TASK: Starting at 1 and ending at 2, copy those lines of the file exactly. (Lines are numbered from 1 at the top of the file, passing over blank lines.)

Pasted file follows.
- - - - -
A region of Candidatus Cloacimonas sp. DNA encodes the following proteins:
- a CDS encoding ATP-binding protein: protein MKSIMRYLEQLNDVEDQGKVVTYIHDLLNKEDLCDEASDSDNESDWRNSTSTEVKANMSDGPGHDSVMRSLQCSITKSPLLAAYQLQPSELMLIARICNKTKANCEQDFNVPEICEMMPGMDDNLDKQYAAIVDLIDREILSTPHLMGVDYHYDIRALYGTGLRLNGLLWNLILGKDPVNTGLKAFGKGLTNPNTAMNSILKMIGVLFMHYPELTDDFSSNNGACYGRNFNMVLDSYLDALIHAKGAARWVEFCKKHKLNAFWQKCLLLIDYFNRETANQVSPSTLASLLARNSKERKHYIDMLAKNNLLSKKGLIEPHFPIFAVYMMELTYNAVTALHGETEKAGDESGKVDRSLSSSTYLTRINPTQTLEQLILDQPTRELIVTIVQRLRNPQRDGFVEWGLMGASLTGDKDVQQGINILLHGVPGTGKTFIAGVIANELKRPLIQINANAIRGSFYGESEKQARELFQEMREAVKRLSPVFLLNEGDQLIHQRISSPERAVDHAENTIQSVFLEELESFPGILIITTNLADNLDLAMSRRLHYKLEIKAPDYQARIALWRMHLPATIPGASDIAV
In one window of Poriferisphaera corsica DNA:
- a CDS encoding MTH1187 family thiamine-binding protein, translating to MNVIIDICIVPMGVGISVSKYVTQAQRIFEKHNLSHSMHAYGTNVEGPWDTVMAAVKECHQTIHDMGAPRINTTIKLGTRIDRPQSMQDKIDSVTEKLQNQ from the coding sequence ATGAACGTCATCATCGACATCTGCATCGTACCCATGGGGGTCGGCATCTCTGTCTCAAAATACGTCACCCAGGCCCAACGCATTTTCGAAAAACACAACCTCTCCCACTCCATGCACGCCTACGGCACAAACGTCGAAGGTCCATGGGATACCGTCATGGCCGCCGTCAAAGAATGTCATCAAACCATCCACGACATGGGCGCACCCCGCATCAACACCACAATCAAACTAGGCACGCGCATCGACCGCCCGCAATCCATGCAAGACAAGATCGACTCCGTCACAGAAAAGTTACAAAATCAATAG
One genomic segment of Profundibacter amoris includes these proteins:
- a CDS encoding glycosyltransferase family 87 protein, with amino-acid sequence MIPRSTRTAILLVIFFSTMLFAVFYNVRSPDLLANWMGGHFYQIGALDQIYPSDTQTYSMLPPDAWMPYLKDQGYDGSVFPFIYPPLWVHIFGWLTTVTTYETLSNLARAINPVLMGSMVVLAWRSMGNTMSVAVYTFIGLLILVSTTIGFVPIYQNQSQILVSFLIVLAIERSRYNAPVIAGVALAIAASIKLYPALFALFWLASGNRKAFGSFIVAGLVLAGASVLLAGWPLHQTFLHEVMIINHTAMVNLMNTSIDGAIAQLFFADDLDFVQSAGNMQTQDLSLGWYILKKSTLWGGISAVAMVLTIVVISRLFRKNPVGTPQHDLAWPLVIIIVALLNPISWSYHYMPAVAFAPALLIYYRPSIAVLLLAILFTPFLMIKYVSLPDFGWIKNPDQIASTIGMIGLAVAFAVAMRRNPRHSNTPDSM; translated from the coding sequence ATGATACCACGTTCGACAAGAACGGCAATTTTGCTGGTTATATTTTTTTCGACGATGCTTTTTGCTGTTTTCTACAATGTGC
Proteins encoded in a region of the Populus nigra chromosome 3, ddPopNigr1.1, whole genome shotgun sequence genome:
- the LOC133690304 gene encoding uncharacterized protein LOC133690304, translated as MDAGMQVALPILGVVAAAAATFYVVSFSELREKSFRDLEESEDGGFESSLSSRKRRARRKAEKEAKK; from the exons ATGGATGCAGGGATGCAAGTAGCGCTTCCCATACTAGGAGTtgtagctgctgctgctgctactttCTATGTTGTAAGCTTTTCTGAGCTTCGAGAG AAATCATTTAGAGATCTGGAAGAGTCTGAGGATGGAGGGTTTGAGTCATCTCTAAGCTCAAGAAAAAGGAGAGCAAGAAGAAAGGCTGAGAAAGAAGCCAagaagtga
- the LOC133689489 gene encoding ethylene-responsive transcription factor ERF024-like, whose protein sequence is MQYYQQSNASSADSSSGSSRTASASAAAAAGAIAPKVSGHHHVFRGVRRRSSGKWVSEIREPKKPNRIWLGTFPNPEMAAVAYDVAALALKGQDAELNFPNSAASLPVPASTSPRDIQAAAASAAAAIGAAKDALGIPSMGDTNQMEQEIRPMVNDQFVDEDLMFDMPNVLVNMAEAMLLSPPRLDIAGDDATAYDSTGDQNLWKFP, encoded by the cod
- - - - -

A region of Candidatus Cloacimonas sp. DNA encodes the following proteins:
- a CDS encoding ATP-binding protein: protein MKSIMRYLEQLNDVEDQGKVVTYIHDLLNKEDLCDEASDSDNESDWRNSTSTEVKANMSDGPGHDSVMRSLQCSITKSPLLAAYQLQPSELMLIARICNKTKANCEQDFNVPEICEMMPGMDDNLDKQYAAIVDLIDREILSTPHLMGVDYHYDIRALYGTGLRLNGLLWNLILGKDPVNTGLKAFGKGLTNPNTAMNSILKMIGVLFMHYPELTDDFSSNNGACYGRNFNMVLDSYLDALIHAKGAARWVEFCKKHKLNAFWQKCLLLIDYFNRETANQVSPSTLASLLARNSKERKHYIDMLAKNNLLSKKGLIEPHFPIFAVYMMELTYNAVTALHGETEKAGDESGKVDRSLSSSTYLTRINPTQTLEQLILDQPTRELIVTIVQRLRNPQRDGFVEWGLMGASLTGDKDVQQGINILLHGVPGTGKTFIAGVIANELKRPLIQINANAIRGSFYGESEKQARELFQEMREAVKRLSPVFLLNEGDQLIHQRISSPERAVDHAENTIQSVFLEELESFPGILIITTNLADNLDLAMSRRLHYKLEIKAPDYQARIALWRMHLPATIPGASDIAV